|The Art of the Steal (USA; 101 min.)
directed by: Don Argott
Bruce says: "In 1922, rebuffed and ridiculed by art critics – the Philadelphia Inquirer in particular – and many of the wealthy Philadelphians who supported the arts, Dr. Albert Barnes hired John G. Johnson, one of the best lawyers and a fellow art collector, to lay down the provisions for the Barnes Foundation. His purpose was to ensure that those who ran the city would never get their hands on the art. Barnes’ wishes were clear: the foundation the collection was never to be open to the public for more than two days per week; the artworks could never be loaned; the artworks could never be sold. The Barnes has one of the most impressive collections of Impressionistic and post-Impressionistic art counting among the collection 59 Matisses, 69 Cezannes, 46 Picassos. 18 Rousseaus, 7 Van Goghs, 4 Manets, 4 Monets and 181 Renoirs. Barnes grouped his paintings from floor to ceiling according to his own aesthetics rather than grouping them thematically or chronologically. This eccentric display adds to the allure.
"Barnes was instantly killed in a car crash in 1951 and his assistant Violette de Mazia took the helm of the Barnes Foundation for the next twenty years. Primarily an educator, de Mazia was not particularly focused on the business aspects or what would happen in the years following her death. Albert Barnes made an error in judgment when he named Lincoln University, a black college, as the trustee for the Barnes Foundation. A state-run school, the five Lincoln trustees were less than diligent in planning and forecasting the Foundation’s future.
"By the 1990’s the Foundation found itself in disrepair and short of funds. When the Foundation tried to open the Barnes to more visitors, the local population of Merion PA exploded. They did not want cars and buses in their neighborhood. Costly lawsuits followed. In 1992 Richard Glanton, President of the Barnes, shattered the trust agreement and allowed 83 paintings to tour Paris, New York, Toyko, Washington DC and the Philadelphia Museum. The show was a hit and raised millions, much of which was gone after repairs and legal battles were fought. The Barnes looked for an angel to save it but none stepped forward.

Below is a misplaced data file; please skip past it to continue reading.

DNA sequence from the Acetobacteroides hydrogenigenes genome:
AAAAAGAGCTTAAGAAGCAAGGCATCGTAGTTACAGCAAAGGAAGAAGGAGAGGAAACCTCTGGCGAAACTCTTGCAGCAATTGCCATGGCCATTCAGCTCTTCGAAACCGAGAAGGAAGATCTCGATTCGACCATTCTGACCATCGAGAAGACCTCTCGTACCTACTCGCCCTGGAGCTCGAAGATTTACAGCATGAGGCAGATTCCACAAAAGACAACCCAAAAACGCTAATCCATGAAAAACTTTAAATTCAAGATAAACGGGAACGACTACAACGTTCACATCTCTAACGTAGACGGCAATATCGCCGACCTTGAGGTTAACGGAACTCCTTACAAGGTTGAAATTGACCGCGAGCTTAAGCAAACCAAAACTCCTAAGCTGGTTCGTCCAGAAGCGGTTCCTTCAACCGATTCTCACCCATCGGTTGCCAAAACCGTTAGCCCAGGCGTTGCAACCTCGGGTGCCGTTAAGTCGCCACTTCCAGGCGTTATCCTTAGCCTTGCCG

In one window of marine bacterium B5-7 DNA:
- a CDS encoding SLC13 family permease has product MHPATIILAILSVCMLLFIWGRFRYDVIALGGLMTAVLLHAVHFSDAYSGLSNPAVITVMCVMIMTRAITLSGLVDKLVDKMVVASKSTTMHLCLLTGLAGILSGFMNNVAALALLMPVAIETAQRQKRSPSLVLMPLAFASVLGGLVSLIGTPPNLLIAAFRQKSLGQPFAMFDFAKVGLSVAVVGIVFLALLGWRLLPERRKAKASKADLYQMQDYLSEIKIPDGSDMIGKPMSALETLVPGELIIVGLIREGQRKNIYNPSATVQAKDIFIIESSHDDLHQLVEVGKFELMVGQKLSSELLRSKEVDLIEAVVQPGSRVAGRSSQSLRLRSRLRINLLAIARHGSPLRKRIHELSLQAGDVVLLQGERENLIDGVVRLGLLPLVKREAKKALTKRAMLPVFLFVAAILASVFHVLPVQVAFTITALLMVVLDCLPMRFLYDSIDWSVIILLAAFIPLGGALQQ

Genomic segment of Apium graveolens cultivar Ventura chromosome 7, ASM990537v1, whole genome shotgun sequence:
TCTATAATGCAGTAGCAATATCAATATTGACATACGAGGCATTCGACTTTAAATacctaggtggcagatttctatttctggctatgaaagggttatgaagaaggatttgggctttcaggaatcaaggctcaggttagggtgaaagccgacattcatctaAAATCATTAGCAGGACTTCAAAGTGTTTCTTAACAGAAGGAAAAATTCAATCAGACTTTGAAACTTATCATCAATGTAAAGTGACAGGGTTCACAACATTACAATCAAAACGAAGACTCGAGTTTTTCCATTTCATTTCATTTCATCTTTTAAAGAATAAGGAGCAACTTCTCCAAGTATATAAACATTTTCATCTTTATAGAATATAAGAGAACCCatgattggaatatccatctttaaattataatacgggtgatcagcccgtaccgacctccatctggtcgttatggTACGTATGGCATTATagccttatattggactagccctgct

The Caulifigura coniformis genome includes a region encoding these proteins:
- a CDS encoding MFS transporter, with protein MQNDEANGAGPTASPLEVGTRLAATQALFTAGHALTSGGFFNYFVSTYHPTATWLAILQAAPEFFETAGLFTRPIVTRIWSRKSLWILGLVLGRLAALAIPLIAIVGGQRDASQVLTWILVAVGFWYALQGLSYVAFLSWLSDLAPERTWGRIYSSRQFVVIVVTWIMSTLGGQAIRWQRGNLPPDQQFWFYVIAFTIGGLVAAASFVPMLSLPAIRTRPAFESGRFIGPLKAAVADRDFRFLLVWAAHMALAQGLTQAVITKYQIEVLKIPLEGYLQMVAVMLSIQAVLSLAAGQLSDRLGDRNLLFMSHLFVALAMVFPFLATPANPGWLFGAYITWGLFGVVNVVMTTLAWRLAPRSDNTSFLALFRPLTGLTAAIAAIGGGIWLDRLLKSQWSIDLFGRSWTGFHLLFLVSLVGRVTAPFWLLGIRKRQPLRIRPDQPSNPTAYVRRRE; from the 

"Meanwhile the Pew Foundation, the Annenberg Foundation and the Lenfest Foundation bonded together in an all-out effort to move the Barnes to central Philadelphia on Benjamin Franklin Parkway across from the Philadelphia Museum. In what appears to be a thinly disguised conspiracy of those who run the foundations and the politically well-connected in Pennsylvania, the deed was accomplished primarily by expanding the Board of Trustees for the Barnes and filling those positions with those favorable to the move. Too late, the townspeople of Merion fought to keep the museum where it rightfully should be. They should have thought of the consequences of their earlier actions.
"The premise of THE ART OF THE STEAL is that what happened is cultural vandalism. To date, not one of the provisions in the 1922 Foundation charter is being honored. Clever legal maneuvering has dismissed them one by one. That alone is a disturbing turn of events. The film is convincing in its arguments, much like a closing argument should be in a court of law. What is disturbing about the film is that there are no third party experts solicited who disagree with the filmmakers (and I personally know there are some.)
"The fact is that, although Barnes was most specific in dictating his wishes, he was quite foolish is choosing how they were to be preserved and honored. By putting the trusteeship in hands that (i) lacked expertise, (ii) were beholding to public interests and (iii) did not guarantee unbiased performance in the long run, Barnes essentially sabotaged himself. The purpose of documentaries like THE ART OF THE STEAL is to bring the viewer around to the filmmaker's point of view. After thinking it through, I'm on the fence. 3 1/2 cats(THE ART OF THE STEAL screened at the 2009 Toronto International Film Festival.)"